Does anyone keep a record of individual hive activity? We will have 50 hives this year and I am wondering if by chance anyone has an app or software they use to tract hive inspection and/or hive activity/production. Thanks!
I see this your first post so let me be the first to WELCOME you to our friendly part of the beekeeping community.
You will find this a great place to ask questions usually receiving prompt answers, all the while interspersed with humour.
I am afraid I am old school and have a binder with individual hive numbers for my record keeping, but I believe member Zulu is into the "apps" thing for hive info.
Hope to see you hanging around. If you feel like it, after a while you might want to try out the chat box for added fun. :mrgreen:
Remembering exactly what you have done and needs watching in each hive is something that gets muddled very easily. I only have three hives at home and I lose track. My son has over 30 with a big increase last year and really sees the need for better record keeping. Taking notes is near impossible with being sticky and suited up. I had mused about using a voice activated recording system and compile things later.
I start out every year saying i'm going to keep good records this year.:thumbsup: Well instead of writing down each hive after i work it, i think i'll remember and write it down (like Crofter said) after i get this sticky stuff off.:roll: After working 10 to 15 hives in that yard ( i blame it on the hot sun) i can't remember if i worked all the hives or not, leave alone which hive had the problem i was going to write down. The voice recorder sounds like a good idea. Jack
PS. no wisecracks about Big Al working on me.
Mother used to knit connector strings on my mittens and string them through my sleeves so I didnt lose them! I am getting to an age again that I need them to keep track of my gloves............. Remember what I did in what hive??????
Having a lot of hives, it is easy to see why some operations give a blanket treatment to all hives the same. If one hive needs it the rest likely soon will: bang, all hives requeened or treated and you dont have to stand the bricks on end on certain hives, on edge on others or one atop the other. Now I forget which means what!
Welcome to the forum of friendly beekeepers where you can learn every thing you want to know and maybe some you don"t.
Grease pencil and wright on top of the cover or side of the hive some beekeepers use a colored pin code system to mark hives another I know painted sides of his top bricks 6 different colors and leaves the hive with the appropriate color showing. so he has a reference to how the hive was at his last visit. another guy uses small rocks his code is number of stones and placement on the cover. I employ the single rock approach any thing that is normal and what is expected if left plain only mark the anomalies and small note on the side of the hive.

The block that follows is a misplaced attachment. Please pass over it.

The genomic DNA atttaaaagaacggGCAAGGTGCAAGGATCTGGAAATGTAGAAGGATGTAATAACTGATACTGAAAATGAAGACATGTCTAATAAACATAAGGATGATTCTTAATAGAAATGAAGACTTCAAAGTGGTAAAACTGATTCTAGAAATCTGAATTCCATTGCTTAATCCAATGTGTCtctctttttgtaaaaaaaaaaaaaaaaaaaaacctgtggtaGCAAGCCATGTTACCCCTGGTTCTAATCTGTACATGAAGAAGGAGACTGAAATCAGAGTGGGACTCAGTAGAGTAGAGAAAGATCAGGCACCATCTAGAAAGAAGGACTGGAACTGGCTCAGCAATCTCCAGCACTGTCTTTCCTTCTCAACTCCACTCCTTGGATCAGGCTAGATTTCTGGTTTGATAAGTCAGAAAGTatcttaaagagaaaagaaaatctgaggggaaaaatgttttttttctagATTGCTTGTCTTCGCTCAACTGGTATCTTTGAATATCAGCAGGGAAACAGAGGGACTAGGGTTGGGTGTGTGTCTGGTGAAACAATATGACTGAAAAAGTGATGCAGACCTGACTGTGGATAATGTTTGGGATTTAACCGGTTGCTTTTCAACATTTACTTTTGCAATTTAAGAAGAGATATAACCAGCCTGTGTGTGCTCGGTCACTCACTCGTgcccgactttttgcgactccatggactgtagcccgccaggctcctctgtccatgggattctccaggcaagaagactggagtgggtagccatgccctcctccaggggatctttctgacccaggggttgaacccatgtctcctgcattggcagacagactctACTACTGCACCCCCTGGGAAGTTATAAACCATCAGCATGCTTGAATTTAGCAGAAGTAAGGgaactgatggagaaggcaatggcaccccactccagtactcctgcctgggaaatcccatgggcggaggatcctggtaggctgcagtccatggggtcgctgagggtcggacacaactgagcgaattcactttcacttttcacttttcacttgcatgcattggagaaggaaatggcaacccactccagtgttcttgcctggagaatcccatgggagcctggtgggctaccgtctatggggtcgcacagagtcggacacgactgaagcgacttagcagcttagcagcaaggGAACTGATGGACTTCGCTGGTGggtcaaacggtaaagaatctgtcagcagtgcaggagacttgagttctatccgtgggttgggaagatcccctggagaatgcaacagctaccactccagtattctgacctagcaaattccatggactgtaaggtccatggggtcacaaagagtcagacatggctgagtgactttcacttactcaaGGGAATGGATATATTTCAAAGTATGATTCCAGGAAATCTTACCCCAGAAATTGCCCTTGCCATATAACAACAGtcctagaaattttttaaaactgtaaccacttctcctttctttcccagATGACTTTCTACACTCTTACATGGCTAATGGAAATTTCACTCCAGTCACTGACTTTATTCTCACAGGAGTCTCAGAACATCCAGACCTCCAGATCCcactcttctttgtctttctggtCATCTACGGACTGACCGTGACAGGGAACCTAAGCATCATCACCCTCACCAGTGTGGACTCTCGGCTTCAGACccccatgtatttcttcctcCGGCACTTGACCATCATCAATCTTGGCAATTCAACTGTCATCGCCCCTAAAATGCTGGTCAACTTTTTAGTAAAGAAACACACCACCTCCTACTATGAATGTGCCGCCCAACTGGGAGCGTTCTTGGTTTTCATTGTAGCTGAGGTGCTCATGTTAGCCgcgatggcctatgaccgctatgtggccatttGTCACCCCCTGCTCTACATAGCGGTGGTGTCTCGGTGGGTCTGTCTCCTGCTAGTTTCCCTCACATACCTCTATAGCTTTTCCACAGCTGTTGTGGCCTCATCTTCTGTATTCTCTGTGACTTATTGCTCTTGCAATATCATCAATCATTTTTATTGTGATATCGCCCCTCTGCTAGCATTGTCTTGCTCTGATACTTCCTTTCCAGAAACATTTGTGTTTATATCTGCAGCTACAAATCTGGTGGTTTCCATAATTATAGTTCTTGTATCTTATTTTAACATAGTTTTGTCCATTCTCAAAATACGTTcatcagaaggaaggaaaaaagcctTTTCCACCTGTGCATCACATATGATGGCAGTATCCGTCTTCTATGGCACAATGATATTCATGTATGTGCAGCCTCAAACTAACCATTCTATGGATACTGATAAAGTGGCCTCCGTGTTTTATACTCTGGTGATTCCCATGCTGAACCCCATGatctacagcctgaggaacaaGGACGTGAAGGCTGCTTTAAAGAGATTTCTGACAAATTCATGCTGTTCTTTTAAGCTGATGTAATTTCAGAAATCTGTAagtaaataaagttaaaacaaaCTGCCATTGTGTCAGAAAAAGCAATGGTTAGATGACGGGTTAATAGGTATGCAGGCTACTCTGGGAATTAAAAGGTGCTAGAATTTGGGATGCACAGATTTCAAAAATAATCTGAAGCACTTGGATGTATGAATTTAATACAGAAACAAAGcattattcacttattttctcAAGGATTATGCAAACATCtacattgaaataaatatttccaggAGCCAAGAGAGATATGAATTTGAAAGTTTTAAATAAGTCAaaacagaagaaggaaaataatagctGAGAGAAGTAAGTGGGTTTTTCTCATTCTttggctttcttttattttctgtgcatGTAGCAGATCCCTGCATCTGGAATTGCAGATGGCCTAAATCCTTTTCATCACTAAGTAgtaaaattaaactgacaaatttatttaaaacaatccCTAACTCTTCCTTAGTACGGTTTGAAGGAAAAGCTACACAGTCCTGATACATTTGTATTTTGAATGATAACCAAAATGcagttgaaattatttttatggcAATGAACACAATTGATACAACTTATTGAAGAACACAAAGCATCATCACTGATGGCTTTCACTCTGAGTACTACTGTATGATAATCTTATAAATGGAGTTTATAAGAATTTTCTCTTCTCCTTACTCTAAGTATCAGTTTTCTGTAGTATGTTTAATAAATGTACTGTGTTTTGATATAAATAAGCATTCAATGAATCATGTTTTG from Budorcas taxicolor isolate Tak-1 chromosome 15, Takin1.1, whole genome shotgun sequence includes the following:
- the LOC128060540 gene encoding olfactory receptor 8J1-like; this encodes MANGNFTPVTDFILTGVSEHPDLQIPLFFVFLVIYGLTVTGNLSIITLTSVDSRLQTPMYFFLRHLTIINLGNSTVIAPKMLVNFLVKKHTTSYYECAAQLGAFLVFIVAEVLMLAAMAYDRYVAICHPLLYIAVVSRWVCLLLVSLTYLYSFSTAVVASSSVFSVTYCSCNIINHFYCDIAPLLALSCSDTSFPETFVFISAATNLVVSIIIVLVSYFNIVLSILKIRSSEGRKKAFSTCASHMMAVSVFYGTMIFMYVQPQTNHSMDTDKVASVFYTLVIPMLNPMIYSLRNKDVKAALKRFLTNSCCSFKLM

Welcome sarah, great name same as my wife, can't give any advice on record keeping since I have only one hive but with what you have I surely would, heck next year with 4 I going to have something like a sheet of paper taped under each cover.
I use Hive Tracks and it works fine for me. It offers the option to print a label for each hive that allows you to scan the label when you are in the field, giving you access to all the data for that hive (using your telephone).
I'm just using a binder with a sheet for each hive. I have one page with a spreadsheet to make short notes on my nucs. That, and the brick code helps too.
I tried Hive Tracks last year, but didn't care for it. I had to take notes on paper in the field and then transfer when I got home. I don't like doing the same task twice. There's no way I was taking a laptop out with me to the beeyards, and I'd be way out of wifi range anyway. Plus I didn't think the info I wanted was accessible enough in the program.
Now that they they have a mobile app and a system where you can print a scannable code for each hive, I may revisit HiveTracks again. I'm a holdout and don't have a smartphone, but if my bee biz grew enough that I could justify the cost (and write it off), I may take the plunge. For me, 50+ hives might be that "economic threshold"*.
In the days when I was less experienced and more energetic I used to keep a record sheet inside a plastic protective "envelope" inside each hive---above the inner top, below the telescoping roof. The sheet had an outline of main points that could easily be checked off or filled in with numbers to keep track of the main events of importance: date, health, number of frames with brood, honey, pollen, addition or removal of frames, queen seen/not seen, etc.
Somewhere on the forum I posted a copy of my record sheet but at the moment I can't find it---maybe later in the day I'll have time.
I just spent an hour unsuccessfully searching for the thread where I posted the scanned picture of my management record sheet and am ready to give up. Maybe someone remembers it and can provide a link to it. I'm pretty sure that Perry and Zulu wrote in the same thread. Around the same time Zulu gave info on another, computerized management program. It's much more thorough than mine, but entails more effort at maintaining it.
That's a good thread, but not the one I'm thinking of----the sheet I scanned came out the size of a picture before enlarging it to full size and I'm pretty sure that the first comment after my post came from you. It was impossible to read the scan without enlargement.:???: